• Men Must Salvage the Boy Child and Young Men Proverbs 22:6 “Point your kids in the right direction-- when they're old they won't be lost”.(MSG) This week I have decided to take time and mentor some two young men who discussed about their lives with me and the problems they have faced in today’s society. I was so touched by their grief in life and particularly the absence of fathers in their lives. Apparently even the mothers gave up on them. Men, particularly young men, are experiencing difficulties in today's society. Indications of these difficulties can be found in the predominance of males in marginalized groups, such as the homeless, in the greater number of behavioural problems experienced by young men and boys. Where are the men who can mentor and bring hope and a future to these young men? The Family Family changes, including an increase in single female parenting, have challenged traditional values around marital and sexual relationships but people have, in general, adjusted to these developments and some men have welcomed the opportunity to refocus on fatherhood and home issues. Yet family change may have benefited fathers within rather then fathers outside the home. Marriage may now be less available to some young men for economic reasons and because of the greater likelihood that a woman will set up home, with her child, on her own. The absence of a father may result in negative social and psychological outcomes for males but this is dependent on his access to alternative sources of affirmation and models of behaviour, the parenting ability of the remaining adult and economic resources. It is also dependent on the child’s relationship with the out-of-home father. Poverty Poverty and disadvantage has given rise to marginalization for men in a number of ways. Poor school outcomes are closely linked to economic vulnerability in the marketplace and this factor is more common amongst males than females. Men from lower socio-economic backgrounds do significantly less well in the job market than men from higher socio-economic backgrounds. Economic factors, especially unemployment influence the ability to set up an independent home and also affect access to marriage or long term relationships and fatherhood. Social Effects What emerges from the two men’s narratives is that a series of difficulties in their young lives – personal, family, educational and structural – narrowed their life options as they grew to adulthood. They were overwhelmingly from economically deprived backgrounds. Their early family lives were characterized by multiple traumas especially
  • loss, disruption and instability. They had experienced the absence of parenting, either because a parent had left the family home, or was unable to cope. These men lacked role models. In one case, the relationships with his father was always in conflict until the father disappeared from the home. These two guys lacked substitute figures outside the family. Even though there is widespread change in men’s roles, the evidence is that many, perhaps most, men are adjusting and adapting to change. Some categories of men, mainly young, working class men, have found these social and economic transformations difficult. Men from these backgrounds are more likely to lack the economic and wider social benefits of education and marriage and fatherhood may now be less of an option for them than in the past. These are also at risk of psychological marginalization in that loneliness and despair was affecting their mental health. Despite the challenge and confusion amongst men there is no general crisis of masculinity. There is evidence, however, of the increasing isolation and alienation of a particular grouping of men who are in this situation due to a combination of structural, family and personal factors. Family and Changing Family Structures There are major changes in the Kenyan family over the last three decades which has affected the family structure and has had negative impact on the young men and boys. I will try to attempt to isolate those factors which impact particularly on young boys and men. There has been quite considerable family change in Kenya over the last three decades. The institution of marriage as I knew it when I was young and even after I married has gradually changed. Marriage is, still overwhelmingly the option for couples setting up a home together, but the marriage rate has fallen and diverse family forms are now common .Marital separation has also increased. Types of family units now in evidence include couples without children and single parent families, the majority of which are headed by separated and never married females. There has been almost continuous decline in marriage stability since the 1970s. Single parent family units have increased considerably since the 1980s. The Consequences of Family Change The family environment, it is generally agreed, is key to later outcomes for the child. Children and young people need certain basic elements although there is flexibility about how, where and by whom they are delivered. The absence of a parent may be important in relation to certain outcomes, including behavioural difficulties, in the child but this is dependent on a number of factors. These include the child’s access to alternative sources of affirmation and models of behaviour, the parenting ability of the sole or remaining adult and economic resources. When these features line up in a negative combination, especially in single parent families with no adequate supports, the children may be vulnerable. Negative outcomes for children are usually only evident when there is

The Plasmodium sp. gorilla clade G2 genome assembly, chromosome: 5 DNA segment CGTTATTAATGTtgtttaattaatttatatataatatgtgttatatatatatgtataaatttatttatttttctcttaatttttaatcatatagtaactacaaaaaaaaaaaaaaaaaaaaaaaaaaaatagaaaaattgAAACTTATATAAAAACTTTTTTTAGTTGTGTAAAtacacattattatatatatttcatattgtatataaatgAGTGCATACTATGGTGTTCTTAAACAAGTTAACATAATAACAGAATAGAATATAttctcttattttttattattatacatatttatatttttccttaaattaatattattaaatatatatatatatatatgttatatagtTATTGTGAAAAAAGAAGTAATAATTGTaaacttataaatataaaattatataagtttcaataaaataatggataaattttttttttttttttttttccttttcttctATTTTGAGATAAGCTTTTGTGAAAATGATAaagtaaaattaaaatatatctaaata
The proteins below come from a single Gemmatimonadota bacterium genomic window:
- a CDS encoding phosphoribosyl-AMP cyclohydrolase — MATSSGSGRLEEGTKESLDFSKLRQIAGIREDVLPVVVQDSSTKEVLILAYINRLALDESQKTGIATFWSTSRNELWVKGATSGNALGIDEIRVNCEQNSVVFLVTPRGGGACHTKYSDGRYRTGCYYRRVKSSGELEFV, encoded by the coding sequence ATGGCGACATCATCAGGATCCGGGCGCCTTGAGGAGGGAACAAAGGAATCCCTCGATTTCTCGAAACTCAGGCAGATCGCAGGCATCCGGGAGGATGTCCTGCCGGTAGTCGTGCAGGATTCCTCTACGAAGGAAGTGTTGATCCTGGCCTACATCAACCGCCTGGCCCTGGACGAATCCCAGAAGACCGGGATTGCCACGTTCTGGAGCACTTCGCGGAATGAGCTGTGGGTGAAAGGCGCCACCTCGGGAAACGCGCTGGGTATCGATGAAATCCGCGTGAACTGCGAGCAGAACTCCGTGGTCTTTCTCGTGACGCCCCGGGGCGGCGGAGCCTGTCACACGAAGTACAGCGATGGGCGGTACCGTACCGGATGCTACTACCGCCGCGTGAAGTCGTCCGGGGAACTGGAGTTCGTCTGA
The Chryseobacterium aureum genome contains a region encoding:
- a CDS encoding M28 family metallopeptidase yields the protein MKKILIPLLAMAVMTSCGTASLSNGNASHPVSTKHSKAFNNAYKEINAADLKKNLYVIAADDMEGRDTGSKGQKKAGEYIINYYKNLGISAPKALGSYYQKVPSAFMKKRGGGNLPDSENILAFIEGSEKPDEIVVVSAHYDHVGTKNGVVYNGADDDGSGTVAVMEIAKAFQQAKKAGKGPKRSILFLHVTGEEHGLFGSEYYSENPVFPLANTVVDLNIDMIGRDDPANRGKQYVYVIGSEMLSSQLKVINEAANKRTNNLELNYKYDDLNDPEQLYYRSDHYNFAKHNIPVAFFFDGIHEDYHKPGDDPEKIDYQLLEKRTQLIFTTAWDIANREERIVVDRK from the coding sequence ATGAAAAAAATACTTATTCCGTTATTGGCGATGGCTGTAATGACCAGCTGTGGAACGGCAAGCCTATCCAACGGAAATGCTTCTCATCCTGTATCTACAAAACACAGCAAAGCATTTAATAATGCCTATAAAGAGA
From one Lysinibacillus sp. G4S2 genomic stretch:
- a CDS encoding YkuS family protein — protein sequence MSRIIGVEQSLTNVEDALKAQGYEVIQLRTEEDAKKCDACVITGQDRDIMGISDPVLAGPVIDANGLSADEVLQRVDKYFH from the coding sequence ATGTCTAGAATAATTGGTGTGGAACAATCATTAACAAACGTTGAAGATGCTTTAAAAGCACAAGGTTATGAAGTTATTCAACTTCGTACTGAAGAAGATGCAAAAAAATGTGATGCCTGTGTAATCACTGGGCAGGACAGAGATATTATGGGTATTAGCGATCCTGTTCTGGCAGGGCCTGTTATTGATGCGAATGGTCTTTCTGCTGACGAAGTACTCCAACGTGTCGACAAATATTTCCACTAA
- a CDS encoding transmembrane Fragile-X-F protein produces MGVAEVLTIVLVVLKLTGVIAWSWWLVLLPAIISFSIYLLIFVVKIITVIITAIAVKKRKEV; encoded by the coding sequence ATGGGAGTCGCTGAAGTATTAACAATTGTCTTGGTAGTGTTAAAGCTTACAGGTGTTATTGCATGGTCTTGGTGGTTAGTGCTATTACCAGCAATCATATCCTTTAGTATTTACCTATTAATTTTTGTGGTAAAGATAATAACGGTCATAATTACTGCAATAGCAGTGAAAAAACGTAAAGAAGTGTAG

• reliance on only one source of parenting and when this parenting is inadequate in the context of economic disadvantage. Outcomes The explanation for boys’ greater tendency for overtly deviant behaviour as they develop may be explained in terms of a greater propensity amongst males to externalize problems from an early age. Boys and young men who experience behavioural difficulties are more likely to hate schooling and drop out of school and are less likely to have successful school careers or even successful lives. Family changes have challenged traditional values around marital power relationships and childcare responsibilities. Marital and sexual relationships are more fluid and lack permanence. Yet these developments have not always resulted in negative outcomes. Our Kenyan children and their parents have, in general, adjusted to these developments and some men have welcomed the opportunity to refocus on fatherhood and home issues. It is possible however that the gain in terms of family change may have benefited women more than men. Marriage may have become less available to some young men and in the light of the positive effects of marriage for men this may represent a loss for them. Finally I believe there is hope in this area. I want to encourage our boys and young men to seek for people who can mentor them and give them hope. All is not lost. My challenge to the adults men in our society is: “DON’T GIVE UP. INSTEAD DO SOMETHING AND ASSIST THESE YOUNG MEN AND BOYS AS MUCH AS YOU CAN. THEIR CRY IS GENUINE AND NEEDS ATTENTION”.